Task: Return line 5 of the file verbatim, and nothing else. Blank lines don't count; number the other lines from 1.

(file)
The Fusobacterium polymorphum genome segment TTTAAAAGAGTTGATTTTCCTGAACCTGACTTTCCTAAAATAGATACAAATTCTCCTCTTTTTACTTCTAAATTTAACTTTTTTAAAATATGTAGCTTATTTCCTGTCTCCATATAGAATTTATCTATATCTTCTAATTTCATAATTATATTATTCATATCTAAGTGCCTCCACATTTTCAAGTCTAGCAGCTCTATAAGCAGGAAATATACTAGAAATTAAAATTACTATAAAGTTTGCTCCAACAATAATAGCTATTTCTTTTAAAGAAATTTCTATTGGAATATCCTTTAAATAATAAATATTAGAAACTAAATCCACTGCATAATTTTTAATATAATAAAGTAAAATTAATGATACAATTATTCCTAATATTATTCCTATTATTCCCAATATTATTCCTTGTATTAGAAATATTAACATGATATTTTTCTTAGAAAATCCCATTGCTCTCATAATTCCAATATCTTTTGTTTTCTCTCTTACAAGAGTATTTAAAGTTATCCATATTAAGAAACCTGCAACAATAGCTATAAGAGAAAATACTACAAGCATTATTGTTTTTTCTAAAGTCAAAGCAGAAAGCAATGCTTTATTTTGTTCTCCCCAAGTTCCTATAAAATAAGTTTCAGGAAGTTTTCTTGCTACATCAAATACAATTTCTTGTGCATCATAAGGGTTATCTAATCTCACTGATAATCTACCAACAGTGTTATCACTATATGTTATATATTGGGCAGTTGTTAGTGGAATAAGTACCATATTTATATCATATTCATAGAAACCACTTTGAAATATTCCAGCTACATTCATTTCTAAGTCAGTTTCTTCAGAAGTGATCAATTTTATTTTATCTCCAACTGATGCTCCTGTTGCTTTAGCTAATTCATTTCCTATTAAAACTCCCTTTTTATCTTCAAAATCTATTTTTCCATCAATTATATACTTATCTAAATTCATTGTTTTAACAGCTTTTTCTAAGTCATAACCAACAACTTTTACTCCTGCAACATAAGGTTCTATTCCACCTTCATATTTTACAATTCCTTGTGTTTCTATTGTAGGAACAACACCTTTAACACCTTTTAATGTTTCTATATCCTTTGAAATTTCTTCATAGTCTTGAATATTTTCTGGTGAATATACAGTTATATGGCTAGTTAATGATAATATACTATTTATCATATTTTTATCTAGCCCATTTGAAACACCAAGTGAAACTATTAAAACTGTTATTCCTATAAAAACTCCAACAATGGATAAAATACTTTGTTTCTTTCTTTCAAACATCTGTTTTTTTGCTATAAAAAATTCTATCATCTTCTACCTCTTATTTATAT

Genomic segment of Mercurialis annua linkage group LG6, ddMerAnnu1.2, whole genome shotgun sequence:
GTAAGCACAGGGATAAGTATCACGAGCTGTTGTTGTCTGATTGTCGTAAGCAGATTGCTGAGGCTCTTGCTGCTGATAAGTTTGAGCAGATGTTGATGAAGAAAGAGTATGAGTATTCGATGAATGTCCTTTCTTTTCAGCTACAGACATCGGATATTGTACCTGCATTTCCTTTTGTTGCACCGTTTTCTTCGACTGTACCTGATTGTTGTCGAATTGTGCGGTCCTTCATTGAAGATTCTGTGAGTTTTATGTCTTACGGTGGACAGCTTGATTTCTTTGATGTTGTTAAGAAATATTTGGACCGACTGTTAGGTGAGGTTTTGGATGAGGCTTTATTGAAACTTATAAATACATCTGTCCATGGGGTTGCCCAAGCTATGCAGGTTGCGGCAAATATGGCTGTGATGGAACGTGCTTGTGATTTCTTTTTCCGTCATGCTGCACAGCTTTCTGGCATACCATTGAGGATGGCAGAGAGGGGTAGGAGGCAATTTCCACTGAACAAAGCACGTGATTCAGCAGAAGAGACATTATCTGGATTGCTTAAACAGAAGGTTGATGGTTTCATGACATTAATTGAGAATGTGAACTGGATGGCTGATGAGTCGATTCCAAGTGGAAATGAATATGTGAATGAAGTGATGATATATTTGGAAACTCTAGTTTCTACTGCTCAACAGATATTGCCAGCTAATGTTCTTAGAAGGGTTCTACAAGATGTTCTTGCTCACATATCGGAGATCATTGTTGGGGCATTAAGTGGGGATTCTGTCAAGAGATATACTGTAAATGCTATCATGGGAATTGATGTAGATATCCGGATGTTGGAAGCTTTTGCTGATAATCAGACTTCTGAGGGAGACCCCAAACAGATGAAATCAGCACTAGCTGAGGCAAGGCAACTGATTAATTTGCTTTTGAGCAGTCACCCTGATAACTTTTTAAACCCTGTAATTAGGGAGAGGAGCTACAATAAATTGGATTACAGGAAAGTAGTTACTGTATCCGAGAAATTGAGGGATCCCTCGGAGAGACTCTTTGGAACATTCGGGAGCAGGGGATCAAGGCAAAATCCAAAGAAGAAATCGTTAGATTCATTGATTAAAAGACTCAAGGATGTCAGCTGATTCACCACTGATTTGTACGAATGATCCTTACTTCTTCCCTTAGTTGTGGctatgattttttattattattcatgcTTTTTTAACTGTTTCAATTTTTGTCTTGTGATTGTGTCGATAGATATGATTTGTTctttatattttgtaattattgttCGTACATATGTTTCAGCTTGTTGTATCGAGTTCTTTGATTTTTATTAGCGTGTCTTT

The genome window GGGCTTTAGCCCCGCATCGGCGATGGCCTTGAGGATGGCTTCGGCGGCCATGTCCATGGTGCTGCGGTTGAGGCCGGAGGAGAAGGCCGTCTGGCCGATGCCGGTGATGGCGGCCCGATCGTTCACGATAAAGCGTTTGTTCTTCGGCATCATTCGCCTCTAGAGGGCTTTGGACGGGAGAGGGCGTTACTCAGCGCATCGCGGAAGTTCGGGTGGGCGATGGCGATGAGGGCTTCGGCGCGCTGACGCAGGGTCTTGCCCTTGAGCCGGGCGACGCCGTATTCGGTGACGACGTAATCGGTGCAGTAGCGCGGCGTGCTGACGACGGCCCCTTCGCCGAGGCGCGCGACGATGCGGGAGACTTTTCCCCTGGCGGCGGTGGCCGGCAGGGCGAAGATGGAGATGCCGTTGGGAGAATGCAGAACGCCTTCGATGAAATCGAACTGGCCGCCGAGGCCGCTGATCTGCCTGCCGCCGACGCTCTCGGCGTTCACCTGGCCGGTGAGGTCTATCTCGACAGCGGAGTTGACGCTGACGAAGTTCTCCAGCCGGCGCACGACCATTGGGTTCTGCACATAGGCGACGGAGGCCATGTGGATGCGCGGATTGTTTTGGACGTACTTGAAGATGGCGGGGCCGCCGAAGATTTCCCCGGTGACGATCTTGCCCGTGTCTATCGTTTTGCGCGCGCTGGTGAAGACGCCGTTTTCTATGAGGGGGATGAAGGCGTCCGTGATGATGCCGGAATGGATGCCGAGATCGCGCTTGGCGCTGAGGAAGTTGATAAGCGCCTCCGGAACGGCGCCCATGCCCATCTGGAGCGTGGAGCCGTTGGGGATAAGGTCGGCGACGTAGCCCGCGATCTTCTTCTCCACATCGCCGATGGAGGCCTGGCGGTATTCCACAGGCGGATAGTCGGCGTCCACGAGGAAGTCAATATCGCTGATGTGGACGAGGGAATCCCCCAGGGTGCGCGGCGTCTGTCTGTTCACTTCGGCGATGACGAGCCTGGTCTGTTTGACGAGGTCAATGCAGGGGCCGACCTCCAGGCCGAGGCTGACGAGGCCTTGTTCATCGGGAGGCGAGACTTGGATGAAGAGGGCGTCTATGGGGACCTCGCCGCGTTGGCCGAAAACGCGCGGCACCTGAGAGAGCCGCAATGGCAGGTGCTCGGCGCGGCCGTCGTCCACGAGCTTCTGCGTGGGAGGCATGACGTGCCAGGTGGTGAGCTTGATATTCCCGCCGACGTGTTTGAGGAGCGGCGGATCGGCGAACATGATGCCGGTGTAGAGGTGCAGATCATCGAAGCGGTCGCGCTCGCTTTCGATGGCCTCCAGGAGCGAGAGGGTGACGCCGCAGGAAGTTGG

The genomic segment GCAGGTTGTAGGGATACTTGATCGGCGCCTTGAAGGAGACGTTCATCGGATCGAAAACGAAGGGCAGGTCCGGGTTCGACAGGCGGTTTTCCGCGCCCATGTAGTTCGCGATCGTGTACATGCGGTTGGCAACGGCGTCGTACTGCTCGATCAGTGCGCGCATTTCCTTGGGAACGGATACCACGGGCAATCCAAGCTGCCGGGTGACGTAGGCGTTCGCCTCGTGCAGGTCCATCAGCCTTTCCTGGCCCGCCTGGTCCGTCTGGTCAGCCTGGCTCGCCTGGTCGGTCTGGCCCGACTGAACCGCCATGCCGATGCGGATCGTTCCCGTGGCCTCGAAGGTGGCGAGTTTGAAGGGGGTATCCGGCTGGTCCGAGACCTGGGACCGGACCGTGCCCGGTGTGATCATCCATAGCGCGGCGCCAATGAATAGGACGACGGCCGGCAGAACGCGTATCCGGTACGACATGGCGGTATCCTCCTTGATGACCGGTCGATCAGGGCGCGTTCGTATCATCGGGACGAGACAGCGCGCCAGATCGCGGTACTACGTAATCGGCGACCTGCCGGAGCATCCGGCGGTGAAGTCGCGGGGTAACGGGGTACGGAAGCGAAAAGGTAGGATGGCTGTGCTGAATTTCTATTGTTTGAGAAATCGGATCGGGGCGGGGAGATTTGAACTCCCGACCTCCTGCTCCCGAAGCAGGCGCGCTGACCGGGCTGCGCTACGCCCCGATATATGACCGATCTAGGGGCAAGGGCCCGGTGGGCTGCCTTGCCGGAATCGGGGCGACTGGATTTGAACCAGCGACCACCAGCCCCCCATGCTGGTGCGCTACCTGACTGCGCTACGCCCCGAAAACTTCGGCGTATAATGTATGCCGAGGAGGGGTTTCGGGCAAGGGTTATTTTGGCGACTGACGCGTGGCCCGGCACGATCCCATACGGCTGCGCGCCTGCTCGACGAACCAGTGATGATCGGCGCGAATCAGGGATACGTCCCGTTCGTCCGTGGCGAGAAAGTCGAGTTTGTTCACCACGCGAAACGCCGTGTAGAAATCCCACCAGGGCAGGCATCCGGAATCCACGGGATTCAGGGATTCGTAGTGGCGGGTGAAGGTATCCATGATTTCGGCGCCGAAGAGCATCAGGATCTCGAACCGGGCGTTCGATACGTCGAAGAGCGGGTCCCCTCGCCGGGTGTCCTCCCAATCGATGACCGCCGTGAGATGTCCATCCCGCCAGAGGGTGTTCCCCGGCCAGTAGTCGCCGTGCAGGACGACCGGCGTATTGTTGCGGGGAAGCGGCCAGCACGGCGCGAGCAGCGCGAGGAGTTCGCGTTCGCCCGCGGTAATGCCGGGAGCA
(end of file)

The genomic segment GCAGGTTGTAGGGATACTTGATCGGCGCCTTGAAGGAGACGTTCATCGGATCGAAAACGAAGGGCAGGTCCGGGTTCGACAGGCGGTTTTCCGCGCCCATGTAGTTCGCGATCGTGTACATGCGGTTGGCAACGGCGTCGTACTGCTCGATCAGTGCGCGCATTTCCTTGGGAACGGATACCACGGGCAATCCAAGCTGCCGGGTGACGTAGGCGTTCGCCTCGTGCAGGTCCATCAGCCTTTCCTGGCCCGCCTGGTCCGTCTGGTCAGCCTGGCTCGCCTGGTCGGTCTGGCCCGACTGAACCGCCATGCCGATGCGGATCGTTCCCGTGGCCTCGAAGGTGGCGAGTTTGAAGGGGGTATCCGGCTGGTCCGAGACCTGGGACCGGACCGTGCCCGGTGTGATCATCCATAGCGCGGCGCCAATGAATAGGACGACGGCCGGCAGAACGCGTATCCGGTACGACATGGCGGTATCCTCCTTGATGACCGGTCGATCAGGGCGCGTTCGTATCATCGGGACGAGACAGCGCGCCAGATCGCGGTACTACGTAATCGGCGACCTGCCGGAGCATCCGGCGGTGAAGTCGCGGGGTAACGGGGTACGGAAGCGAAAAGGTAGGATGGCTGTGCTGAATTTCTATTGTTTGAGAAATCGGATCGGGGCGGGGAGATTTGAACTCCCGACCTCCTGCTCCCGAAGCAGGCGCGCTGACCGGGCTGCGCTACGCCCCGATATATGACCGATCTAGGGGCAAGGGCCCGGTGGGCTGCCTTGCCGGAATCGGGGCGACTGGATTTGAACCAGCGACCACCAGCCCCCCATGCTGGTGCGCTACCTGACTGCGCTACGCCCCGAAAACTTCGGCGTATAATGTATGCCGAGGAGGGGTTTCGGGCAAGGGTTATTTTGGCGACTGACGCGTGGCCCGGCACGATCCCATACGGCTGCGCGCCTGCTCGACGAACCAGTGATGATCGGCGCGAATCAGGGATACGTCCCGTTCGTCCGTGGCGAGAAAGTCGAGTTTGTTCACCACGCGAAACGCCGTGTAGAAATCCCACCAGGGCAGGCATCCGGAATCCACGGGATTCAGGGATTCGTAGTGGCGGGTGAAGGTATCCATGATTTCGGCGCCGAAGAGCATCAGGATCTCGAACCGGGCGTTCGATACGTCGAAGAGCGGGTCCCCTCGCCGGGTGTCCTCCCAATCGATGACCGCCGTGAGATGTCCATCCCGCCAGAGGGTGTTCCCCGGCCAGTAGTCGCCGTGCAGGACGACCGGCGTATTGTTGCGGGGAAGCGGCCAGCACGGCGCGAGCAGCGCGAGGAGTTCGCGTTCGCCCGCGGTAATGCCGGGAGCA